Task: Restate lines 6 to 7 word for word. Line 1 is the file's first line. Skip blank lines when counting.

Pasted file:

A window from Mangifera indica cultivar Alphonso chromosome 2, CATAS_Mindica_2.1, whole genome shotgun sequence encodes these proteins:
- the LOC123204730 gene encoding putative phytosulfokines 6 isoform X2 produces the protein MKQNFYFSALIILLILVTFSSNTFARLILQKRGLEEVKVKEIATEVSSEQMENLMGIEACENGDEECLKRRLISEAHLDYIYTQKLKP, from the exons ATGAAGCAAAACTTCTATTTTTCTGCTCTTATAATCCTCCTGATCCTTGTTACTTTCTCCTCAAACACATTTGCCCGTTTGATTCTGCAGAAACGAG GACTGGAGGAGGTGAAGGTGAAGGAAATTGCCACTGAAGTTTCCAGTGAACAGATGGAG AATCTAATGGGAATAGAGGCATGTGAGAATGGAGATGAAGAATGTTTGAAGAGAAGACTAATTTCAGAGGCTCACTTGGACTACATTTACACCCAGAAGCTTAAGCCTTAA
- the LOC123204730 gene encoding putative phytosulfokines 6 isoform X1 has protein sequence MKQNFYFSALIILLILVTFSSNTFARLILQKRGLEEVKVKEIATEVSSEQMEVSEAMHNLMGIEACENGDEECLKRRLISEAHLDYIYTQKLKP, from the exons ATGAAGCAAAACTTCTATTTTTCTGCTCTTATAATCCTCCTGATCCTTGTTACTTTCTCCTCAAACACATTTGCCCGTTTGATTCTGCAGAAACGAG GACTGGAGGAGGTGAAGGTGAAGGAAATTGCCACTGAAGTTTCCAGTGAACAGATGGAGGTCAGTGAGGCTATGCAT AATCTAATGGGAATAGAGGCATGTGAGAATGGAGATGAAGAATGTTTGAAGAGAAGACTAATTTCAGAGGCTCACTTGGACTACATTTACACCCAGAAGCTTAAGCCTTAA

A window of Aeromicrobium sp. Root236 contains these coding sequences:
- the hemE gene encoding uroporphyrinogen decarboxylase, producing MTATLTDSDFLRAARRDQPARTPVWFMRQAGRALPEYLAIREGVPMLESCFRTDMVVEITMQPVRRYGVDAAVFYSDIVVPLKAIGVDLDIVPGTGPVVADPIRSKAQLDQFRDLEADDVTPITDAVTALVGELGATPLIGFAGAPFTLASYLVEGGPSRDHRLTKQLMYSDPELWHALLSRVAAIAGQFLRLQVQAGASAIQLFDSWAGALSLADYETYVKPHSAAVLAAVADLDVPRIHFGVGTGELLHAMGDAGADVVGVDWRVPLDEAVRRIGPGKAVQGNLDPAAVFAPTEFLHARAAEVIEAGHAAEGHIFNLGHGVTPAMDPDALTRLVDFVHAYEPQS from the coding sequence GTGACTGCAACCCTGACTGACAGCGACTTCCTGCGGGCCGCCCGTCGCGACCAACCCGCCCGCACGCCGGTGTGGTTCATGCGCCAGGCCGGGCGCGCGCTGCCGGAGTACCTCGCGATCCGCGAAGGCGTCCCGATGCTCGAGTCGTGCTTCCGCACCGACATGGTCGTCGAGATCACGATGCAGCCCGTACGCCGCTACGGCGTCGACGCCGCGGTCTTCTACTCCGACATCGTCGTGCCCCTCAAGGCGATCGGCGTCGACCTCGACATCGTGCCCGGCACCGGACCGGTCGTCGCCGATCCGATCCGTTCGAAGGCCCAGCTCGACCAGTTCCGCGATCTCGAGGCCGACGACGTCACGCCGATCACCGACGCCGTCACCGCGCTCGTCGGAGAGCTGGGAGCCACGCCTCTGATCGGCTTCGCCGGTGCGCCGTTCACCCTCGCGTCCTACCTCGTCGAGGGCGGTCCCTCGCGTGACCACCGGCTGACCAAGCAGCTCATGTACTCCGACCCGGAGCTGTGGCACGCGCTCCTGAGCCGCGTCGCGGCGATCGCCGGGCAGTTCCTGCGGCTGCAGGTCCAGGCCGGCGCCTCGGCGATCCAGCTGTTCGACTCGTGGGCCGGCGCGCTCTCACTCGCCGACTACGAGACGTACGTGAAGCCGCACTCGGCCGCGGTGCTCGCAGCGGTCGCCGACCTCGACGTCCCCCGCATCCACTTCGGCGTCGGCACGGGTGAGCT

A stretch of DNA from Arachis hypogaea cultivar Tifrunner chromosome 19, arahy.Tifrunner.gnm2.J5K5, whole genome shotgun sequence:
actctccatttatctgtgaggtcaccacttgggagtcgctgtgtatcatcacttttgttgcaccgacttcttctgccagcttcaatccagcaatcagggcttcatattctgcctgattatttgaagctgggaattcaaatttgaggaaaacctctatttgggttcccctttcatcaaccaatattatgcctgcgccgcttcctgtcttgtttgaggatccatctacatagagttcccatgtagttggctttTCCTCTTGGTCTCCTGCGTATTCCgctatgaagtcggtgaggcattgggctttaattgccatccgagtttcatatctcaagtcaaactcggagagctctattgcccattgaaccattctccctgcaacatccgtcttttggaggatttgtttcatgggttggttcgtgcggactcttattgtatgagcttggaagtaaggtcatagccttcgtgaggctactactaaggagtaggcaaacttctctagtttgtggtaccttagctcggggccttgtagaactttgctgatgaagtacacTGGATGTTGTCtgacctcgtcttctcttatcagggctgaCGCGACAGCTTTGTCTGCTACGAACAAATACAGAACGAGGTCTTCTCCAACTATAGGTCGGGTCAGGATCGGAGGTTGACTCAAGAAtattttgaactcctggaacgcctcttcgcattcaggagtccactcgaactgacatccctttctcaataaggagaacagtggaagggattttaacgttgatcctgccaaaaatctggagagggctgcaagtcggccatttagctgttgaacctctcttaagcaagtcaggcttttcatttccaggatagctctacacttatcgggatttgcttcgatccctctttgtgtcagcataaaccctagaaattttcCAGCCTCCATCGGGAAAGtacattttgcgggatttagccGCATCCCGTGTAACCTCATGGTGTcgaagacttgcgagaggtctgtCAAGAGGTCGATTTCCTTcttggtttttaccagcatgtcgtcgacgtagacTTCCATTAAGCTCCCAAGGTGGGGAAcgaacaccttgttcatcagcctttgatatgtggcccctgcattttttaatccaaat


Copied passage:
A stretch of DNA from Arachis hypogaea cultivar Tifrunner chromosome 19, arahy.Tifrunner.gnm2.J5K5, whole genome shotgun sequence:
actctccatttatctgtgaggtcaccacttgggagtcgctgtgtatcatcacttttgttgcaccgacttcttctgccagcttcaatccagcaatcagggcttcatattctgcctgattatttgaagctgggaattcaaatttgaggaaaacctctatttgggttcccctttcatcaaccaatattatgcctgcgccgcttcctgtcttgtttgaggatccatctacatagagttcccatgtagttggctttTCCTCTTGGTCTCCTGCGTATTCCgctatgaagtcggtgaggcattgggctttaattgccatccgagtttcatatctcaagtcaaactcggagagctctattgcccattgaaccattctccctgcaacatccgtcttttggaggatttgtttcatgggttggttcgtgcggactcttattgtatgagcttggaagtaaggtcatagccttcgtgaggctactactaaggagtaggcaaacttctctagtttgtggtaccttagctcggggccttgtagaactttgctgatgaagtacacTGGATGTTGTCtgacctcgtcttctcttatcagggctgaCGCGACAGCTTTGTCTGCTACGAACAAATACAGAACGAGGTCTTCTCCAACTATAGGTCGGGTCAGGATCGGAGGTTGACTCAAGAAtattttgaactcctggaacgcctcttcgcattcaggagtccactcgaactgacatccctttctcaataaggagaacagtggaagggattttaacgttgatcctgccaaaaatctggagagggctgcaagtcggccatttagctgttgaacctctcttaagcaagtcaggcttttcatttccaggatagctctacacttatcgggatttgcttcgatccctctttgtgtcagcataaaccctagaaattttcCAGCCTCCATCGGGAAAGtacattttgcgggatttagccGCATCCCGTGTAACCTCATGGTGTcgaagacttgcgagaggtctgtCAAGAGGTCGATTTCCTTcttggtttttaccagcatgtcgtcgacgtagacTTCCATTAAGCTCCCAAGGTGGGGAAcgaacaccttgttcatcagcctttgatatgtggcccctgcattttttaatccaaat